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United States Naval Academy Cyber Studies Building – Hopper Hall

Almost 50 years since the United States Naval Academy (USNA) last erected a building on its historic campus in Annapolis, Maryland, the new Cyber Studies Building—Hopper Hall—is transforming the academic experience for midshipmen. Hopper Hall is the first building at a United States Armed Forces academy to be dedicated to the study of cyber security. Named for Rear Admiral Grace Hopper, a pioneer in computer science, it is also the first academic building named after a woman at a major U.S. service academy.

Hopper Hall optimizes the USNA’s project-based learning curriculum in cyber security and computer science. The 206,400-square-foot building offers classrooms, seminar spaces, laboratories, and research facilities—including a power studio lab, a green energy lab, an optics lab, and an anechoic chamber. On the ground level, two aquatic testing facilities—the Surface and Underwater Robotics Facility and the Shared Waterfront Activities Lab—are equipped with highly advanced technology such as sand filtration, sanitizing systems, video-capturing equipment, a three-dimensional motion-tracking system, and a monorail capable of lifting submersible vehicles weighing up to two tons. The multidisciplinary building augments coursework in other programs with an aerial robotics testing facility and an observatory at the top level.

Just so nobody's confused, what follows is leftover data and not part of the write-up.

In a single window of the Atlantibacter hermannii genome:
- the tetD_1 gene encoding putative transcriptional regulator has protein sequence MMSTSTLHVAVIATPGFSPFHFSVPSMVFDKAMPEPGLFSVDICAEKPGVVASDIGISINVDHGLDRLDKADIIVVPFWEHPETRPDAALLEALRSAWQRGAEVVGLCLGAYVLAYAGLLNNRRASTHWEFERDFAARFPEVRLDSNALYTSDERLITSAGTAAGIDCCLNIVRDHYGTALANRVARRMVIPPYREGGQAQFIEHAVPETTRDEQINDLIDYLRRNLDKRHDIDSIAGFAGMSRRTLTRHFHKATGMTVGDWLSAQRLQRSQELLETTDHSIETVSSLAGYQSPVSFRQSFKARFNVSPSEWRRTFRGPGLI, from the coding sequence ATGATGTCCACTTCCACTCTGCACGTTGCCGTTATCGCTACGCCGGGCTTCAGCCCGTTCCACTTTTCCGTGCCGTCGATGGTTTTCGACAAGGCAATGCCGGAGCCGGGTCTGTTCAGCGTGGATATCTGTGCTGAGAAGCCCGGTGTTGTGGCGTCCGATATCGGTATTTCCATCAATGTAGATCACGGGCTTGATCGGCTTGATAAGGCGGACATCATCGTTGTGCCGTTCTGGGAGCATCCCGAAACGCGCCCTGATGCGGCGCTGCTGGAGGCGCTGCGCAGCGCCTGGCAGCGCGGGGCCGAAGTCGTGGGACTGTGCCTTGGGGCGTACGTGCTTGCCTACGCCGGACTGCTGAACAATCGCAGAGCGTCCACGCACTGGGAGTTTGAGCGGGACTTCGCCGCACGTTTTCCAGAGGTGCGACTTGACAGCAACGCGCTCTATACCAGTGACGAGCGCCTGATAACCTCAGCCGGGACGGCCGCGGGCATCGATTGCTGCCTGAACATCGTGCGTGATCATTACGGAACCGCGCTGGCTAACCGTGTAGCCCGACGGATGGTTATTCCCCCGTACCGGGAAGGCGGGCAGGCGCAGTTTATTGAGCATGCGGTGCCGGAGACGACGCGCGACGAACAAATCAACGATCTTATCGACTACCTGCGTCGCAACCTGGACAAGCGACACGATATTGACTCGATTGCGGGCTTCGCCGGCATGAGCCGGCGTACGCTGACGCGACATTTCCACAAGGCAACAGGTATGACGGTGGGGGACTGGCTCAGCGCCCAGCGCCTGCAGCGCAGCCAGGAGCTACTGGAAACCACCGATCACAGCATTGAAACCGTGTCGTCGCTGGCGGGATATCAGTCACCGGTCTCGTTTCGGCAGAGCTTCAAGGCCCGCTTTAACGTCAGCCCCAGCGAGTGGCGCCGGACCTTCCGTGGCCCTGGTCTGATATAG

The design of Hopper Hall is inspired by its location along the Severn River, where it lies between two modernist buildings at the edge of Isherwood Terrace, an elevated open space. With a horizontal massing, a regular grid of punched windows, and a precast concrete facade, the building harmonizes with the scale, color, and materiality of its neighbors. Near the ground level, the building accentuates views of the water with a two-story, 6,000-square-foot communal space called the “Bridge”—an informal lobby and event space that begins at the entrance and ends near an outdoor staircase leading to the waterfront.

The architecture targets LEED® Silver certification, primarily by optimizing air quality, water use, energy performance, window-to-wall ratio, and resiliency. As a perimeter building, Hopper Hall had to be blast resistant. And as a structure built on reclaimed land within the 100-year floodplain—an extraordinary technical challenge—the building is resilient to flooding. This resiliency is achieved, in part, through the building’s programmatic stacking, in which the aquatic-based labs reside in the base of the building—where the facade is most solid—while the data labs, faculty offices, and instructional and event spaces are housed on the higher floors.

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